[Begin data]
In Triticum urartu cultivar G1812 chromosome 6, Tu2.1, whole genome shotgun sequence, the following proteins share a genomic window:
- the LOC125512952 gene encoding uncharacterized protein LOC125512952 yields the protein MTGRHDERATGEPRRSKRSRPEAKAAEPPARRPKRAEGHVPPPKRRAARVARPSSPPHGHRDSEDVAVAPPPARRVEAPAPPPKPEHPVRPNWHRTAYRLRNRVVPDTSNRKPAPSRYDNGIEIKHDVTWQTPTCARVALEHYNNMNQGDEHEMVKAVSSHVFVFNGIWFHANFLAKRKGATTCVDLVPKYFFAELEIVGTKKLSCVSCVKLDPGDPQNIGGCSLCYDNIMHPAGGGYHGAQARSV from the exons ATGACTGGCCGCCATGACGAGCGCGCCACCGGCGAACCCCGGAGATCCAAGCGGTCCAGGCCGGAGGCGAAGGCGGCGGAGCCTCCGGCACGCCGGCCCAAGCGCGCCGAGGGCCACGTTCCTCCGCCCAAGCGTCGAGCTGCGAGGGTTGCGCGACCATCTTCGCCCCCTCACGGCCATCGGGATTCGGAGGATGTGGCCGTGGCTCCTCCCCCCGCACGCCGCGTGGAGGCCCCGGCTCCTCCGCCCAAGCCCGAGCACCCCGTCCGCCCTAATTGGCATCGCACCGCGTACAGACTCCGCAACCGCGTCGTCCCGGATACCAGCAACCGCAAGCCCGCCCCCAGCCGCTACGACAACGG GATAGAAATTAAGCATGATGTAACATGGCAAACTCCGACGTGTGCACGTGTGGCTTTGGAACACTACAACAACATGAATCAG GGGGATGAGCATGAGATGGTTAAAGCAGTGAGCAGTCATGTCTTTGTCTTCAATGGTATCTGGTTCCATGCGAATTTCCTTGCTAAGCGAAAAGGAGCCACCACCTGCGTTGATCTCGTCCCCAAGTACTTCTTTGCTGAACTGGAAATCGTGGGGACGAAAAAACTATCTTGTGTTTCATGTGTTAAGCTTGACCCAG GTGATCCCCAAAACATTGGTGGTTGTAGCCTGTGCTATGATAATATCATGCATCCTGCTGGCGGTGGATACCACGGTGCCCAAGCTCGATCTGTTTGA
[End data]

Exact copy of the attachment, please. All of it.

In Triticum urartu cultivar G1812 chromosome 6, Tu2.1, whole genome shotgun sequence, the following proteins share a genomic window:
- the LOC125512952 gene encoding uncharacterized protein LOC125512952 yields the protein MTGRHDERATGEPRRSKRSRPEAKAAEPPARRPKRAEGHVPPPKRRAARVARPSSPPHGHRDSEDVAVAPPPARRVEAPAPPPKPEHPVRPNWHRTAYRLRNRVVPDTSNRKPAPSRYDNGIEIKHDVTWQTPTCARVALEHYNNMNQGDEHEMVKAVSSHVFVFNGIWFHANFLAKRKGATTCVDLVPKYFFAELEIVGTKKLSCVSCVKLDPGDPQNIGGCSLCYDNIMHPAGGGYHGAQARSV from the exons ATGACTGGCCGCCATGACGAGCGCGCCACCGGCGAACCCCGGAGATCCAAGCGGTCCAGGCCGGAGGCGAAGGCGGCGGAGCCTCCGGCACGCCGGCCCAAGCGCGCCGAGGGCCACGTTCCTCCGCCCAAGCGTCGAGCTGCGAGGGTTGCGCGACCATCTTCGCCCCCTCACGGCCATCGGGATTCGGAGGATGTGGCCGTGGCTCCTCCCCCCGCACGCCGCGTGGAGGCCCCGGCTCCTCCGCCCAAGCCCGAGCACCCCGTCCGCCCTAATTGGCATCGCACCGCGTACAGACTCCGCAACCGCGTCGTCCCGGATACCAGCAACCGCAAGCCCGCCCCCAGCCGCTACGACAACGG GATAGAAATTAAGCATGATGTAACATGGCAAACTCCGACGTGTGCACGTGTGGCTTTGGAACACTACAACAACATGAATCAG GGGGATGAGCATGAGATGGTTAAAGCAGTGAGCAGTCATGTCTTTGTCTTCAATGGTATCTGGTTCCATGCGAATTTCCTTGCTAAGCGAAAAGGAGCCACCACCTGCGTTGATCTCGTCCCCAAGTACTTCTTTGCTGAACTGGAAATCGTGGGGACGAAAAAACTATCTTGTGTTTCATGTGTTAAGCTTGACCCAG GTGATCCCCAAAACATTGGTGGTTGTAGCCTGTGCTATGATAATATCATGCATCCTGCTGGCGGTGGATACCACGGTGCCCAAGCTCGATCTGTTTGA